final chrome project


Did you notice how much like glass or crystal or water the first example looked just after the displacement? Let's try applying a similar approach to for a glass effect. Again to make things interesting for myself, I invented another client; I’ll call them “Spring Systems”. Their logo is a stylized leaf. I always think glass tutorials on top of a scenic background look contrived, so I envisioned a glass leaf sitting on top of a piece of paper or something. We start with the background file and the logo shape, stored at this point in an alpha channel. For reasons you will understand soon, the background image must be duplicated to a new layer (and this top layer is blurred slightly — Gaussian, 2).

base for glass
leaf logo

In steps that should now be familiar, the alpha channel is duplicated to a new file; the channel in the new, multichannel file is blurred, duplicated and embossed in opposing directions as has now become nearly a formula (do feel free to add your own input at any stage of this game!); and the Displacement is applied. Some of you may be wondering why I have avoided the Glass Filter, since it shares so many similarities with Displace. Here it is in action for the first time in this tutorial. There are some notable similarities and differences between the filters. The Glass Filter uses a DMap file just like Displace. Displace allows independent control of vertical and horizontal displacement, tiling smaller DMaps and control of what happens to pixels pushed off the edge. Glass has a sort of preview and some anti–aliasing by way of the “smoothing” slider. Unless you specifically need a feature Displace has, the decision as to which to use is sometimes just a flip of the coin. For variety, we’ll look at this demonstration with the Glass filter. Settings were 12 (amount) and 12 (smoothing).

glass DMap
glass distortion

As with the chrome, we aren’t exactly bowled over with what has just happened. But, as with the chrome, something fundamental is now available to us. Unlike the reflections of chrome, the environment unseen, this has acted on the underlying image on purpose. We start to bring this to life one step at a time. The leaf shape is placed in a transparent layer between the distorted layer and the undistorted background layer; clip the distorted layer to the leaf shape layer by way of a clipping group, and apply some layer effects to the leaf shape layer — something like a soft drop shadow and an inner bevel. The magic of clipping groups is that layer effects applied to the bottom element in a clipping group affect all the other clipped layers above! Below you can see what this has done. (By the way — shadows don’t have to be black and highlights don’t have to be white! In this case, I selected the dark color of the background for the drop shadow color — you can see it best where it overlaps the lettering.)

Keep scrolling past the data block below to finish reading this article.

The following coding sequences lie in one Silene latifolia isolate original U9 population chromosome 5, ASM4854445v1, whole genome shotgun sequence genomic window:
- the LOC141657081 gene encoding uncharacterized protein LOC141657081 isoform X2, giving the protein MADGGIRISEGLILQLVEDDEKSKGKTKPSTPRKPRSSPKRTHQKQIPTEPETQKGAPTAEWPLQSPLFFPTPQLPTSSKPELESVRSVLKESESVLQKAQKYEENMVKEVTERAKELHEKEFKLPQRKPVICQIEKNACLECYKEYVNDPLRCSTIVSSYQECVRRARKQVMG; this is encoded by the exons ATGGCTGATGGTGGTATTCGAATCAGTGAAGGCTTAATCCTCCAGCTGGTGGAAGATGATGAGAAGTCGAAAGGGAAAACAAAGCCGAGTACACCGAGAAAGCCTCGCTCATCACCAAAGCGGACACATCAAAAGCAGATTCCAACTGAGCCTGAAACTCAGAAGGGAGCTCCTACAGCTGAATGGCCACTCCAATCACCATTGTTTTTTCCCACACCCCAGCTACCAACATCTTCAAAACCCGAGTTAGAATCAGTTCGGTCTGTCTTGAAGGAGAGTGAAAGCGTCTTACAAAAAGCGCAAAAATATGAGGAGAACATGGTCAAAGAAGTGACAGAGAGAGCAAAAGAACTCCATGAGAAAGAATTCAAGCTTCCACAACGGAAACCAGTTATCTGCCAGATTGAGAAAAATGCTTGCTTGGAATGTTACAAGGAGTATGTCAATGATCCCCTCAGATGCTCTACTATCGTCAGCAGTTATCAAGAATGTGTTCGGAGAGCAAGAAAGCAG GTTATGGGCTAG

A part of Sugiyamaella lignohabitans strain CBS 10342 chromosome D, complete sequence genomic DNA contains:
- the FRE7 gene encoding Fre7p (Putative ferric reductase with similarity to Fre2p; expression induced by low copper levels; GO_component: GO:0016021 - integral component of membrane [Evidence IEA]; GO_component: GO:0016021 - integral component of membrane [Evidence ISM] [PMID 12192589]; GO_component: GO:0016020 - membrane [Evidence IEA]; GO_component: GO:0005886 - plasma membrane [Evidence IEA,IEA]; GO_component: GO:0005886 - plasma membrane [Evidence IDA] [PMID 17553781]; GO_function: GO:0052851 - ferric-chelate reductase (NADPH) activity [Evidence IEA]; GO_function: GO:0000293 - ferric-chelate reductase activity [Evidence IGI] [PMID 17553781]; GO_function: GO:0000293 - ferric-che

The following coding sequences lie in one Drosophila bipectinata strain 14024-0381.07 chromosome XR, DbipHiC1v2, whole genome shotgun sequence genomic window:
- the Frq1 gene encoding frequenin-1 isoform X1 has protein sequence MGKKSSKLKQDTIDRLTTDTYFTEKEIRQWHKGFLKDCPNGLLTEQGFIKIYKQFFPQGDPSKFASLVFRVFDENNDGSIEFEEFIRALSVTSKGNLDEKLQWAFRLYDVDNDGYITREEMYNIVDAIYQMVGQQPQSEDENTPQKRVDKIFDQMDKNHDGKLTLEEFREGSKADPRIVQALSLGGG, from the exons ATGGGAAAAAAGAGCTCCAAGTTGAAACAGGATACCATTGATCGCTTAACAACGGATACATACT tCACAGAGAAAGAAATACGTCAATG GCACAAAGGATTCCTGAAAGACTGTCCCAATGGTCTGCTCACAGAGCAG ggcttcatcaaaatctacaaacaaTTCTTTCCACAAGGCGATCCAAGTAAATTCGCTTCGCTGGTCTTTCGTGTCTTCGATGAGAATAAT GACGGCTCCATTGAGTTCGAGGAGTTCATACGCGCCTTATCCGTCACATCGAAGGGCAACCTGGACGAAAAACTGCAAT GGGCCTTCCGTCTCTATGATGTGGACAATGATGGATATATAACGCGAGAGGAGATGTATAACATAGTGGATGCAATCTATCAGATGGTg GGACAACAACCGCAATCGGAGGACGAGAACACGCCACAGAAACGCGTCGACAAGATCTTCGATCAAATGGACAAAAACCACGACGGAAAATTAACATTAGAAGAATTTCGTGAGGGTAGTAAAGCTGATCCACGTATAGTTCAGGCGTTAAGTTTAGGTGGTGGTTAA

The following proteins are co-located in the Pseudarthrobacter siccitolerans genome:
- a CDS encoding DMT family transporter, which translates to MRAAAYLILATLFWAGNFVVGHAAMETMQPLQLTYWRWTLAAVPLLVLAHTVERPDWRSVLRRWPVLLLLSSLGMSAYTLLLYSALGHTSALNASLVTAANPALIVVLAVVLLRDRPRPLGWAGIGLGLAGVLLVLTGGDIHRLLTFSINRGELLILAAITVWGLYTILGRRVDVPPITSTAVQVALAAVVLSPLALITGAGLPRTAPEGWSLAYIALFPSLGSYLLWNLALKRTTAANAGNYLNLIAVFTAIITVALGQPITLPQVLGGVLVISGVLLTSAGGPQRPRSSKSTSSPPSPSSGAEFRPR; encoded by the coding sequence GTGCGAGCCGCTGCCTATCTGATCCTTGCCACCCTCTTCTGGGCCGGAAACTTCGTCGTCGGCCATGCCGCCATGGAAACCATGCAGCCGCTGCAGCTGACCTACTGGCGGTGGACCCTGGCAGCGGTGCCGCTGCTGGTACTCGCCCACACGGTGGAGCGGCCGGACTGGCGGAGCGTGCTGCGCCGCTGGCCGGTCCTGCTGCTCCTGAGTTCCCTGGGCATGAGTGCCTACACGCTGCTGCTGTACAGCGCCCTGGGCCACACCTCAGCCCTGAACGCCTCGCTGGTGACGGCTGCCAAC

layer effect

With lighting very similar to what we did above with chrome, here’s a possible conclusion to this project. In preparing the illustration for this tutorial I actually started with the type on a separate layer. To make what has happened more clear, the last image abstracts the glassy part of this image so you can see just that part of it. You can examine the layered version here.

glass final detail view of glass effect

Glass, crystal water - all can have similar light bending properties; try this technique with Dark Garden’s Water Drop tutorial to take it to another level of sophistication! Please note that this technique is geared toward rounded clear shapes. Flat refractors like glass panes or prisms or shards are another thing altogether.

(It’s important that you have a clear vision of what you want to do before you set out to do it. Further reading on the subject of chrome can be found in this article about “Seeing Chrome”; this article does not deal with any techniques but I strongly recommend reading it to get a better understanding of what chrome looks like, so you have a better idea of how to approach it. Another very helpful resource can be found at the Fantasy Art Resource site, particularly a series of articles on reflective and transparent objects that begins with this page.)

Glassy Sphere

This is an altogether different objective than simulating something flat with round edges, and the technique is going to vary accordingly. The more or less standard approach is to sweat over the shading and internal reflections, and then slap on a quick Spherize for the distortion. Because there are a great many online resources for shading a glass sphere, I am going to concentrate on the refraction and leave you pretty much on your own for the shading. We start with a background, blurred (Gaussian, 4) so the ball will stand out in relief. (An unblurred copy is kept for later.) Hovering glass balls are sort of overdone, so I introduce a plausible means for suspension. (I shot the woods in coastal Maine; the hand was shot in the studio with a blue background to make the silhouette easier.)

background for crystal ball